There is no official sex offender registry in Ireland. However, under the Sex Offenders Act 2001 which came into force in June 2001, an unofficial registry exists and is held centrally by the Gardaí. The location of sex offenders in Ireland is provided by a certificate issued by the court, stating that the convicted person is subject to the requirements of the Sex Offenders Act 2001 and is now obliged to provide certain information including their name and address to the Gardaí. Therefore, this certificate system is commonly referred to as the Sex Offenders Register, as it allows the details of all sex offenders subject to the requirements of the Sex Offenders Act 2001 to be held centrally by the Gardaí.
In the 21st century, there has been controversy about for-profit data mining companies that harvest much of the electronic booking blotter records from various police authorities nationwide and offer it free on the public Internet and for sale to employers. Though frequently effective at identifying applicants with criminal backgrounds, the mined data does not usually reflect subsequent results of any criminal prosecution, acquittal, or dismissal of charges, and the highly prejudicial nature of such records can damage applicant chances for jobs and other benefits when such records are not in proper context of subsequent prosecutorial result for a hiring manager or recruiter to evaluate. In many cases, records are available for seven years or more beyond acquittals or dismissal of charges. In addition, since arrest records can sometimes be mistakenly matched to individuals with the same or similar names, the prejudicial nature of the available records, particularly violent ones, can negatively affect applicants and candidates in a dramatic way when they otherwise have no actual criminal record.
In Chile, citizens can request their own criminal records at the Civil Registrations office or the Registro Civil. According to the Article 19 N°16 of the Constitution of Chile, an employer cannot discriminate based on anything else but personal capabilities to perform at the job offered. One can eliminate one's criminal records by a voluntary checkup, providing your signature two years for first offenses, or five years for more. A person must be complaint of the requisites provided by the law No. 409.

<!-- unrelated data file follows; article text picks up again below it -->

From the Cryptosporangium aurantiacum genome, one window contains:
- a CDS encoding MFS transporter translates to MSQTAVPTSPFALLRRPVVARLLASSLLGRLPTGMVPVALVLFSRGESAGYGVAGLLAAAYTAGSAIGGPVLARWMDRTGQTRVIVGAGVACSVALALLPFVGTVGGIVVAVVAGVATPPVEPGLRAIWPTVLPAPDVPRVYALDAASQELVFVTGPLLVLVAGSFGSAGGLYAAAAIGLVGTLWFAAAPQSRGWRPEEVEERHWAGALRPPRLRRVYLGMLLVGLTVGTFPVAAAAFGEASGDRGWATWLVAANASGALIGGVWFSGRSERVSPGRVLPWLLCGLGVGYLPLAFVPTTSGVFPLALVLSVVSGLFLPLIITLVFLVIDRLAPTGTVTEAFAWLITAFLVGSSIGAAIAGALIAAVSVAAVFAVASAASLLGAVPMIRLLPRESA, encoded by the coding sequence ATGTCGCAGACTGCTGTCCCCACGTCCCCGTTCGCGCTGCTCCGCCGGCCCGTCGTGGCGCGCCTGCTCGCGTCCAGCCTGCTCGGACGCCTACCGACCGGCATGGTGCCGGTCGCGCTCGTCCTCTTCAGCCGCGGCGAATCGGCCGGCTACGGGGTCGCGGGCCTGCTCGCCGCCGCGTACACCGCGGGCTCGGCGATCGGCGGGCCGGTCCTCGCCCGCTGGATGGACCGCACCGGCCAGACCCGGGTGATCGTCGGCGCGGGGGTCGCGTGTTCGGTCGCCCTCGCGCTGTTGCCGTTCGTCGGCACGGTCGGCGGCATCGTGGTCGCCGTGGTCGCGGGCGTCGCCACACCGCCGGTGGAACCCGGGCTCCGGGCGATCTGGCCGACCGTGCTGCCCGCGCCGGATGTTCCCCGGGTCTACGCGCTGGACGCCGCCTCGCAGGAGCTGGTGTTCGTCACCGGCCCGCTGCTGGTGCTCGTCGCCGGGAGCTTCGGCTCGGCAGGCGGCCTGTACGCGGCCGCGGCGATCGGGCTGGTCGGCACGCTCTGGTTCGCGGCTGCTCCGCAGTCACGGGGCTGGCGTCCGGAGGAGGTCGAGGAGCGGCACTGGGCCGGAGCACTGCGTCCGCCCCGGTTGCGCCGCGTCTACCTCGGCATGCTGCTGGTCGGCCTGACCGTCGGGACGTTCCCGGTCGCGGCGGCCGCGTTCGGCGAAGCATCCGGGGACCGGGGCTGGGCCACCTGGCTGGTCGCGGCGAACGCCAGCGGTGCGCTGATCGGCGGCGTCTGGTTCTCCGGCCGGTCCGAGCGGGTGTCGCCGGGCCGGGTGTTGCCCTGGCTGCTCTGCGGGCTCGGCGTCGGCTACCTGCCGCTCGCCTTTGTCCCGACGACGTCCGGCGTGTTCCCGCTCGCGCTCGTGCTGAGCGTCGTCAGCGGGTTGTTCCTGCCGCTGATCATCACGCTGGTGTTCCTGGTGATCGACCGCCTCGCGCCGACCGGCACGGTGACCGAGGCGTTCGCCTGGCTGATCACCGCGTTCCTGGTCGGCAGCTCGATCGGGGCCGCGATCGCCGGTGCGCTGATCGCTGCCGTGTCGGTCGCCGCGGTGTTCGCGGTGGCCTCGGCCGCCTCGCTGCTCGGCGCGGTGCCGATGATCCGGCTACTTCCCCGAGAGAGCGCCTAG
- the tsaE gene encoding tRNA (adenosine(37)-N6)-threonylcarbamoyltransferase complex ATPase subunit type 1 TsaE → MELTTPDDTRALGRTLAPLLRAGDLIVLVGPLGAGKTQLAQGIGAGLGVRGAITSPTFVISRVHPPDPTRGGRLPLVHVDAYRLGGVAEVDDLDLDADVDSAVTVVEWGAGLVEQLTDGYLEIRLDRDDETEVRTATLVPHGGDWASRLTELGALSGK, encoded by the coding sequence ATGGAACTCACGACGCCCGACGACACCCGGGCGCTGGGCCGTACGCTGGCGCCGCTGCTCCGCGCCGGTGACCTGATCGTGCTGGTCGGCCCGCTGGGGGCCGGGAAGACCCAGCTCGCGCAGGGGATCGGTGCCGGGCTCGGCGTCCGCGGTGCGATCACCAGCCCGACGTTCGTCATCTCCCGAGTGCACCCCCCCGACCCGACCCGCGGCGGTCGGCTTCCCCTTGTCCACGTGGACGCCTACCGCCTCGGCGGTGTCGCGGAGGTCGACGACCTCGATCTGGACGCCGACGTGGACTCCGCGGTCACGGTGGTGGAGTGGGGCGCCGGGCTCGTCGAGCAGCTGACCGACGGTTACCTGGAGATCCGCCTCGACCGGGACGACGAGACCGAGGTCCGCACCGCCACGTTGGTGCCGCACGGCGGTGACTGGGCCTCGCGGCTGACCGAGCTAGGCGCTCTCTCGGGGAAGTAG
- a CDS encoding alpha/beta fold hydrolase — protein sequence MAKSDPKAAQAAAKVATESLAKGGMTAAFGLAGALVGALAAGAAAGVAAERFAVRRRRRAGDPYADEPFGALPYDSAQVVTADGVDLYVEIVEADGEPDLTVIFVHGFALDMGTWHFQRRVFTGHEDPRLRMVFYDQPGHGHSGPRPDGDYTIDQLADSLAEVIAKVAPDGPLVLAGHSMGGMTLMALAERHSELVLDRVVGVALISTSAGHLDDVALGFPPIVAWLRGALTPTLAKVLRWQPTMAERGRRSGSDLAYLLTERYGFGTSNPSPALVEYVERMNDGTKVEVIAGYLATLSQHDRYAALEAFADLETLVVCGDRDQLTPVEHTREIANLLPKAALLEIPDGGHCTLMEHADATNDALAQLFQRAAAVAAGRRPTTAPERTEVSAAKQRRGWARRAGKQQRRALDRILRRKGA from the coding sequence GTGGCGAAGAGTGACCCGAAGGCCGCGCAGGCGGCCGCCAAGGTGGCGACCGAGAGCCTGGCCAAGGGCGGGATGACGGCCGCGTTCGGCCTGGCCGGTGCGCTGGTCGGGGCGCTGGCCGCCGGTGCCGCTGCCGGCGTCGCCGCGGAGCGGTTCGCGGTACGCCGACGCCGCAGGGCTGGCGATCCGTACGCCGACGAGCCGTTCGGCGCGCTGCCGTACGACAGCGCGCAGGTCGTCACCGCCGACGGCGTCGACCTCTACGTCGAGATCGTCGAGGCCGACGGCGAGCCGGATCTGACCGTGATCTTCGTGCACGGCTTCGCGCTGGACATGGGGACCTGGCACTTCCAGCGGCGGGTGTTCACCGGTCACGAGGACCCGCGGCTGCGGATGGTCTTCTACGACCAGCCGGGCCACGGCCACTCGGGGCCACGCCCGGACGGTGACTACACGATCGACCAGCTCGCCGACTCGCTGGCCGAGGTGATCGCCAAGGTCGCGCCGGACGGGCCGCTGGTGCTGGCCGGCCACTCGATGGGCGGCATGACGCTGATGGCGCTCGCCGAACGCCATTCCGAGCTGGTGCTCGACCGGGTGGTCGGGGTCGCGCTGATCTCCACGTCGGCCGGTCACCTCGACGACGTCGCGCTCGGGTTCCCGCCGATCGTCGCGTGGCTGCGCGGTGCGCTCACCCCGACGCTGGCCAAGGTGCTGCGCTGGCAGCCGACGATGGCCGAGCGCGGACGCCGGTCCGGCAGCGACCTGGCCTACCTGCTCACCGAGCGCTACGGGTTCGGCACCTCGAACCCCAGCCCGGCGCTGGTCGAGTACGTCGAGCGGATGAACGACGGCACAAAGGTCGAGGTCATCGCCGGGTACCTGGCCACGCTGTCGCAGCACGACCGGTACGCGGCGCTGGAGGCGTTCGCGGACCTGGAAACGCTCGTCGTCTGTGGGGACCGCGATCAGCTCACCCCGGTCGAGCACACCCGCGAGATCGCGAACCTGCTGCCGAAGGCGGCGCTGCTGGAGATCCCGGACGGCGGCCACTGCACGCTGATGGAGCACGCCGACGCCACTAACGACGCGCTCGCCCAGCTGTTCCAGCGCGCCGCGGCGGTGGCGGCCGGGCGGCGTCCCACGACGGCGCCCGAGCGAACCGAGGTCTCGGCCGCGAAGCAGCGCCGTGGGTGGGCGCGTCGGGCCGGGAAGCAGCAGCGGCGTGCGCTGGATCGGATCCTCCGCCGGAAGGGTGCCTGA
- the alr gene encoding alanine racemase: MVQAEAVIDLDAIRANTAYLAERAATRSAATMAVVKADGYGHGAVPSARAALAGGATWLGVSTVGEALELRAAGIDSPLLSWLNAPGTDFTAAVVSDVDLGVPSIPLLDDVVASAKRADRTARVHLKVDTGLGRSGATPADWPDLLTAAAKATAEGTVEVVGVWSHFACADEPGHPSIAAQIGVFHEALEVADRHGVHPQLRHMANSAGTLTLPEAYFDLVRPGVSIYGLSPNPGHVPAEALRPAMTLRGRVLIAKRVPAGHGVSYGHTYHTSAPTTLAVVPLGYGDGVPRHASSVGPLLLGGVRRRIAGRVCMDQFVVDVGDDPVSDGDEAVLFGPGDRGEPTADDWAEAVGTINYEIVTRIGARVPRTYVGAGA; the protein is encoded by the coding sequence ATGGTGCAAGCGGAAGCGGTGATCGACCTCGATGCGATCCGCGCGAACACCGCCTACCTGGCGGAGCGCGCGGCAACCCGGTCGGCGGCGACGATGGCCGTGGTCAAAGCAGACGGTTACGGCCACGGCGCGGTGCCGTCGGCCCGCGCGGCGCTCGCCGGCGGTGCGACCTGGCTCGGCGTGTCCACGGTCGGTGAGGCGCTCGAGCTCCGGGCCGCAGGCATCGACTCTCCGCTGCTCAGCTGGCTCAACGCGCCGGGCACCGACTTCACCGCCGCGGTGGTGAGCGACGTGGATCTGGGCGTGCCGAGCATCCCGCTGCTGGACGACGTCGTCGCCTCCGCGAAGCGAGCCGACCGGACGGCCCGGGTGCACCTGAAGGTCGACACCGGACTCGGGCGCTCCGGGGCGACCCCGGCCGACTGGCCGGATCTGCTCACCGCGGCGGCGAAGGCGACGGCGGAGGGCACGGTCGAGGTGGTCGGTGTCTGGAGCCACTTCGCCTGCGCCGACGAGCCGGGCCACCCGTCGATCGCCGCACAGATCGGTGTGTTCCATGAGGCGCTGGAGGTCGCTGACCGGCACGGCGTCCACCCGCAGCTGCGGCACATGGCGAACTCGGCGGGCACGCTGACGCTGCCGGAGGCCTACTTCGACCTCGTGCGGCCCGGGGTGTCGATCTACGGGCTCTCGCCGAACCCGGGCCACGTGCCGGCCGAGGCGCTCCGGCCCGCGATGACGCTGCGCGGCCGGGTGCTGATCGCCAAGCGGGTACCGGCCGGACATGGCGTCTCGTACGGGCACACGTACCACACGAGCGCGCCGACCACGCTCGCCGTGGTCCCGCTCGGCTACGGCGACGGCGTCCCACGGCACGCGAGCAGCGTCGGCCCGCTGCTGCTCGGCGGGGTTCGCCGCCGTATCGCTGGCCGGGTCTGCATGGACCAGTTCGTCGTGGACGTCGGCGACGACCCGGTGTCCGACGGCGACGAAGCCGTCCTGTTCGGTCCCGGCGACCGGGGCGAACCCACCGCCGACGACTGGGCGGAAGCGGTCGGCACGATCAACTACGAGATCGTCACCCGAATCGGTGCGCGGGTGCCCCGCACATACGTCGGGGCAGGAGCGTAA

The information in the criminal record certificate includes prior offences, court citations and convictions. According to the severity of the committed crime and, more importantly, the received sentence, most entries are deleted after 5, 10, 15 or 20 years, respectively. The only sentences exempt from this rule are life imprisonment, preventive detention and commitment in a mental hospital.
CheckPeople.com provides instant access to arrest records in an easy-to-read report. Arrest Reports will show if the arrest was for a business violation, drug or alcohol related, for a violent crime, from a theft or robbery, or was a traffic-related incident. Please keep in mind that an arrest does not constitute guilt. People can be arrested if suspected of a crime.
The Bureau of Criminal Identification and Information manages and oversees the Automated Fingerprint Identification System. AFIS is a statewide, automated fingerprint identification system, which is integrated with mugshot and computerized criminal history (CCH) information. The goal of this system is to provide real time identification of individuals at the time of booking, resulting in timely updates to the state's CCH, mugshot and fingerprint databases. All of this is accomplished in a paperless environment. The Bureau of Criminal Identification and Information provides operational management and technical assistance to the users of the system in addition to ensuring system operational compliance and quality control.
Job seekers can also benefit from running self-background checks. Even candidates with no criminal history or financial problems should run a background check to verify the public information tied to his or her name. Identity theft, inaccurate or missing information, and outdated traffic violations can all create red flags for employers. By conducting a self-background check, job seekers can assure they are being accurately represented and can meet potential problems head-on.
Crime statistics and crime locations are prepared for the East Baton Rouge Parish Sheriff’s Administration to assist in personnel placement and prevention strategies. The Crime Analysis Division also prepares data in presentation form for the CCSM (Crime Control Strategy Meeting). CCSM is a meeting with all criminal commanders so that all Commanders communicate with one another to formulate strategies to address crime in East Baton Rouge Parish.
The Criminal Records Department of the Clerk of Court's office, located in room 2501 of the 19th Judicial District Courthouse at 300 North Boulevard, assists the Criminal Judges in the preparation and processing of criminal cases. The District Attorney's Office and various law enforcement agencies work closely with the Criminal Records Department. These agencies initiate the proceedings that culminate in the prosecution of an individual.
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